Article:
(Verbose is a series that aims helping me understand the way other people write, so that I can be a better writer myself. Feel free to skip if you are not too interested in what I am reading.)
Lately, I have been watching Girls. I realise that I am years behind, but it is now exam time. No need for elaboration.
I had heard a lot about it. Lots of people I admire claimed it was brilliant; fresh and respectable. I do not know much about Lena Dunham, but I have vague knowledge that she represents feminism in pop culture.
I have been enjoying the series a lot. The characters are very flawed and hesitant to acknowledge it. This is definitely something I see in real life. The lead character, Hannah, at the age of 25, has to ask her parents to lend her money to support her as she pursues being a writer in New York City. As someone who has considered a career in writing, this reflects a fear I have had since I started high school. The series is sometimes problematic – like in the way it handled Hannah’s OCD – but I find it to be significantly more satisfying than much of what currently exists.
I assumed Lena Dunham’s book would be a feminist self-help book. Before getting my hands on the book, I looked it up. It is actually an autobiography of her life. A lot of articles highlighted the panic surrounding the molestation between her and her younger sister. The whole incident turned out to be a colossal misunderstanding, which should not happen to any efficient writer. This was the first reason I was put off from reading her autobiography.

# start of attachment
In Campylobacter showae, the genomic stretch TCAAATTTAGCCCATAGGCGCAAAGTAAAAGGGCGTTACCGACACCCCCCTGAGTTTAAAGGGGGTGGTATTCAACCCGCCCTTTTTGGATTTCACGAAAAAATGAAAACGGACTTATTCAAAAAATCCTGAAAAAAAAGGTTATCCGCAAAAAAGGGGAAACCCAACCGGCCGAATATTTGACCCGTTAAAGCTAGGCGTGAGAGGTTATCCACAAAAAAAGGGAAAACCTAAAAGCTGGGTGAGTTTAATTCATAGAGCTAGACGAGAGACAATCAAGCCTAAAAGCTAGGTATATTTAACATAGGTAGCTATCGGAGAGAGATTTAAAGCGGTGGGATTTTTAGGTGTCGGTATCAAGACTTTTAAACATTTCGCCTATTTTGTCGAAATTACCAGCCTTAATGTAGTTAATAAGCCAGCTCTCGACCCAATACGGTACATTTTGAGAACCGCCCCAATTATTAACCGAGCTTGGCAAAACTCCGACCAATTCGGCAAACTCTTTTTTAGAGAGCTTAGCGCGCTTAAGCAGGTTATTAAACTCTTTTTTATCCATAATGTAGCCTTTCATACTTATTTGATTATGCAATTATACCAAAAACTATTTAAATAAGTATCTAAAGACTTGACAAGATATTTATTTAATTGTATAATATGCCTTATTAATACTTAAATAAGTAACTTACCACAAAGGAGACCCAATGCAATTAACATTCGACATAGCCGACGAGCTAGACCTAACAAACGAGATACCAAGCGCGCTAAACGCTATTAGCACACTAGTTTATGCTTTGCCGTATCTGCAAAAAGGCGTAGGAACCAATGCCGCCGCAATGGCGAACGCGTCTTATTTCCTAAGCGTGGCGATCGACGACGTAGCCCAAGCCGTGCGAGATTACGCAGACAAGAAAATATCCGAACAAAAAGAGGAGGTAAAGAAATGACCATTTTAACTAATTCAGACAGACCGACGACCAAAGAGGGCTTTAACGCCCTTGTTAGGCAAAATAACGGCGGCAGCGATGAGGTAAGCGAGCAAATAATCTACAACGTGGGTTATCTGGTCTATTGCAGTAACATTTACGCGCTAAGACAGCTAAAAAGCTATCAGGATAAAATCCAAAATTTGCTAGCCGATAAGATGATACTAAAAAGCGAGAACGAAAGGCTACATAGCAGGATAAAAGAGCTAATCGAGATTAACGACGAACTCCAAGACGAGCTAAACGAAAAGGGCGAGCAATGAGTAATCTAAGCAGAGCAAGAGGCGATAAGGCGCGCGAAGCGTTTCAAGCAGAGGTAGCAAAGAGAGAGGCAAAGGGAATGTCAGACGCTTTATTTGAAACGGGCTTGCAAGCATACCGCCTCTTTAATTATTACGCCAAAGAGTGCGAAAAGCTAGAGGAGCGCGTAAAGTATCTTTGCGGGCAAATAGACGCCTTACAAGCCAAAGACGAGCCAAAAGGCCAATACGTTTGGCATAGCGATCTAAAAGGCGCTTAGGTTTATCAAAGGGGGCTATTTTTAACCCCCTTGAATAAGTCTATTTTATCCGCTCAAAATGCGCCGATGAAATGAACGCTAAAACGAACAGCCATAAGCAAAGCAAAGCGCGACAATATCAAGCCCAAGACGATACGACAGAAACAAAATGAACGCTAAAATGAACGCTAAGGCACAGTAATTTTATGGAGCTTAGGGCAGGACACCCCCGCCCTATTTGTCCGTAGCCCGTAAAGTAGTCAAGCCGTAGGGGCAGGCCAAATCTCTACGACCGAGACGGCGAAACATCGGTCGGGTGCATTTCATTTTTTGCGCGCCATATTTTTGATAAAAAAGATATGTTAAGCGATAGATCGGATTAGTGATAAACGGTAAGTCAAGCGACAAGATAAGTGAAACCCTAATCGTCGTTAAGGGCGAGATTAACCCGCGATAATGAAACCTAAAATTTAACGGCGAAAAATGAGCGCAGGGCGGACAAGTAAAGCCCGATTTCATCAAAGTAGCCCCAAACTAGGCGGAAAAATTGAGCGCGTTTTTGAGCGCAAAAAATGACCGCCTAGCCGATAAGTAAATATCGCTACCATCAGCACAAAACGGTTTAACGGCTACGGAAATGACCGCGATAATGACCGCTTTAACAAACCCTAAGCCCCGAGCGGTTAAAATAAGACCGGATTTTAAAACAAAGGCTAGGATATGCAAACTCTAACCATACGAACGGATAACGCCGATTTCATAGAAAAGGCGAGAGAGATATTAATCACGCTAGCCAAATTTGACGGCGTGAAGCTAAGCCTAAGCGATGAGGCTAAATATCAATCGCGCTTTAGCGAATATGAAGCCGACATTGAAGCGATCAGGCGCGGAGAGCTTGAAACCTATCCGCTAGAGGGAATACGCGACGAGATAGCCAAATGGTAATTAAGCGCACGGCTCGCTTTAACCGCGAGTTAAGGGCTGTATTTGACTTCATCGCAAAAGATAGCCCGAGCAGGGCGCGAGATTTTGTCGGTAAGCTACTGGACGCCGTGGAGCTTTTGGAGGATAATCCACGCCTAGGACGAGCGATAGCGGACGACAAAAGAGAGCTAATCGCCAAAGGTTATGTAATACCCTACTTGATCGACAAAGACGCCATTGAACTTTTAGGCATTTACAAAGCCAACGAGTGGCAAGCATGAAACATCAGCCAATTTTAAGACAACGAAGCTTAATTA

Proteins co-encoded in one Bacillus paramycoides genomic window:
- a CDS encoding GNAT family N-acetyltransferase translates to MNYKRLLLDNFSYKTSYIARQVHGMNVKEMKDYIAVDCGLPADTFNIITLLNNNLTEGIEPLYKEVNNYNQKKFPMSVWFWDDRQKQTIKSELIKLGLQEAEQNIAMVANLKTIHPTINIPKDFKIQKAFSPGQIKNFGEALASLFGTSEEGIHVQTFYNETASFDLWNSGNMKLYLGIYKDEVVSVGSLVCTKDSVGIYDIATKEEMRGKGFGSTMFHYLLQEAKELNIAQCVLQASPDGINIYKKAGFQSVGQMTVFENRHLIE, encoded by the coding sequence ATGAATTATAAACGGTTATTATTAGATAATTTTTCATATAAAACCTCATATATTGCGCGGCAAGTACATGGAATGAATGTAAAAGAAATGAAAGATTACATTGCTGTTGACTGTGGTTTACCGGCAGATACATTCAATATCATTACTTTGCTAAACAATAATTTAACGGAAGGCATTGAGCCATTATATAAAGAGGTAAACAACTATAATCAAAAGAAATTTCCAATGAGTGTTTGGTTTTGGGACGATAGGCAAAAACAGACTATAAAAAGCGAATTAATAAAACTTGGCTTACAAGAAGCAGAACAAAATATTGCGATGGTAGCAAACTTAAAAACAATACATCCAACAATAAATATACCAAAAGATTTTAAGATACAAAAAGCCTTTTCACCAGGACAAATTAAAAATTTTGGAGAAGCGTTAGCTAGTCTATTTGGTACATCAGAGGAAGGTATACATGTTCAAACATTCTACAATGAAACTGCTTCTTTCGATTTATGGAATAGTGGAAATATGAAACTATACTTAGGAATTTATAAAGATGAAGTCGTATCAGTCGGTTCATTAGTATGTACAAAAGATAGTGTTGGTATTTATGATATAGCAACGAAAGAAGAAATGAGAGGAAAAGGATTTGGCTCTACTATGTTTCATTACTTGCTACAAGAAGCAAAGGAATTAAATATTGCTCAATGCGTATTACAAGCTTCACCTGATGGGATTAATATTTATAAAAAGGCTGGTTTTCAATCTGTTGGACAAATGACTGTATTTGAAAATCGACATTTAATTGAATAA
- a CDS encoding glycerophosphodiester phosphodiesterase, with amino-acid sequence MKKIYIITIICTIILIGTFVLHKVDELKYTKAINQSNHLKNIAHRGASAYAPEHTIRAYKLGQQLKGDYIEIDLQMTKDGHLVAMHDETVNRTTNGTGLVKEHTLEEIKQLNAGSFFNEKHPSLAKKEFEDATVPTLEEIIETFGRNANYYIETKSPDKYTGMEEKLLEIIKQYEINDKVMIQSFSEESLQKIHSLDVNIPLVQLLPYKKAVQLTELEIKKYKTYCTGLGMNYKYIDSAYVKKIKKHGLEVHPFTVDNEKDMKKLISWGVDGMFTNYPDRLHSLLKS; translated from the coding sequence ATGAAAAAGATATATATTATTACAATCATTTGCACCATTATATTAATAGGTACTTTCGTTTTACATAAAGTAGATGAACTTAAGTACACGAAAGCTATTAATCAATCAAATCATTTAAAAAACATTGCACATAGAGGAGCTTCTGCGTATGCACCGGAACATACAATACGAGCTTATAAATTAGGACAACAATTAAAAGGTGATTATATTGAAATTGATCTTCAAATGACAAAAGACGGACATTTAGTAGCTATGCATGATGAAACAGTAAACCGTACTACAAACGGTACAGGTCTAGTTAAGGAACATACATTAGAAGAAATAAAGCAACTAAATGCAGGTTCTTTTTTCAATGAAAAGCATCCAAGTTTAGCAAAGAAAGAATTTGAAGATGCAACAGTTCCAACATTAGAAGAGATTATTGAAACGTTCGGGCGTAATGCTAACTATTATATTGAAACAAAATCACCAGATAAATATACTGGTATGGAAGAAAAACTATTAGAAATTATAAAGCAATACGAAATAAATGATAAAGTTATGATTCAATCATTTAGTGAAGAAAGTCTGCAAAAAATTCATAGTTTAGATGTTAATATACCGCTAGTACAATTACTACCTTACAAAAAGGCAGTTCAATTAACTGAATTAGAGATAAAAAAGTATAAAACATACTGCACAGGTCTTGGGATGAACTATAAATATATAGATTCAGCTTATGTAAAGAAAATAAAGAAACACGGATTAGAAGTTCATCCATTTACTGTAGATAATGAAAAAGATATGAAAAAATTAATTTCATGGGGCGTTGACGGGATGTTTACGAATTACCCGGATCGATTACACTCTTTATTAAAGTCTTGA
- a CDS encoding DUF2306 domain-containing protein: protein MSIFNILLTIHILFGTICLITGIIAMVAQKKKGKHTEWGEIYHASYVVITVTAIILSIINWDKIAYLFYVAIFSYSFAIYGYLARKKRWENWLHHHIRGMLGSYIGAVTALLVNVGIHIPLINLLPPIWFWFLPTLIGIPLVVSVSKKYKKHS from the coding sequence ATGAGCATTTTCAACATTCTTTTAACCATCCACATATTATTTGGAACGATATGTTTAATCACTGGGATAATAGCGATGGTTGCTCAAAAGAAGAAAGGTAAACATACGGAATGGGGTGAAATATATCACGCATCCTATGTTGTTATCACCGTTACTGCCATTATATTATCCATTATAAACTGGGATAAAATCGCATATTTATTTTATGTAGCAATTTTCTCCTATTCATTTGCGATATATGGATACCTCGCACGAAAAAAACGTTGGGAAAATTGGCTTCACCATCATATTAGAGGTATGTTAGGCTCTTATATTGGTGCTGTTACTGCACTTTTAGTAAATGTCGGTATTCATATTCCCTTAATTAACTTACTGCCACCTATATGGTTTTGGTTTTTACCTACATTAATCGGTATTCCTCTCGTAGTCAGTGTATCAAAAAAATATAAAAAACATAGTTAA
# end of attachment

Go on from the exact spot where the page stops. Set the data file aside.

The Guardian, however, looked at it from a different perspective. The headline drew me in: Not That Kind of Girl review – Lena Dunham exposes all, again. Again? I wondered what they meant by that, as I was not aware she had had another book out. My curiosity heightened when I saw the term ‘clit lit’ in the lead.
The article gave me a deeper understanding of why ‘first world white feminism’ is so infuriating for many people. Dunham was raised by two recognised artists and been exposed to the media. Now, she uses the media to further talk about herself. I was alarmed that the Freeman, the writer, said tha the book and the series are just extensions of each other. How is someone so fascinated by their own lives that they feel they need to talk about in so many ways? Interestingly, Dunham’s character is often accused of being a self-absorbed narcissist in the series. It is surprising to hear that someone has gotten this criticism so many times and has chosen to earn money from it instead of rectifying the trait.
I do not think any form of struggle should be ignored, but I think some should be seen as more urgent than others. But Dunham is capitalising on her first world feminist problems – seven figures worth of capitalisation. I can understand what the Freeman says about an overshare of information. I do not think it is necessary to know so much about her experiences of sexual exploration is so many forms. That’s what clit lit is – literary exploring sexual experiences. Freeman highlights that while this may be helpful to young Americans who do not get a decent sex education, it also may reinforce patriarchal ideas that a woman’s sexuality is at the core of what makes her intriguing.
The Guardian’s review of the book has completely discouraged me from reading her book. I am at a stage where I want to be empowered by what I read. I do not feel that this can come from the words of a New York elitist who makes money from her hipster quirkiness. Especially if I can watch Girls to escape my responsibilities and get an identical insight into who she is.
[Header image credit: trbmng.com ]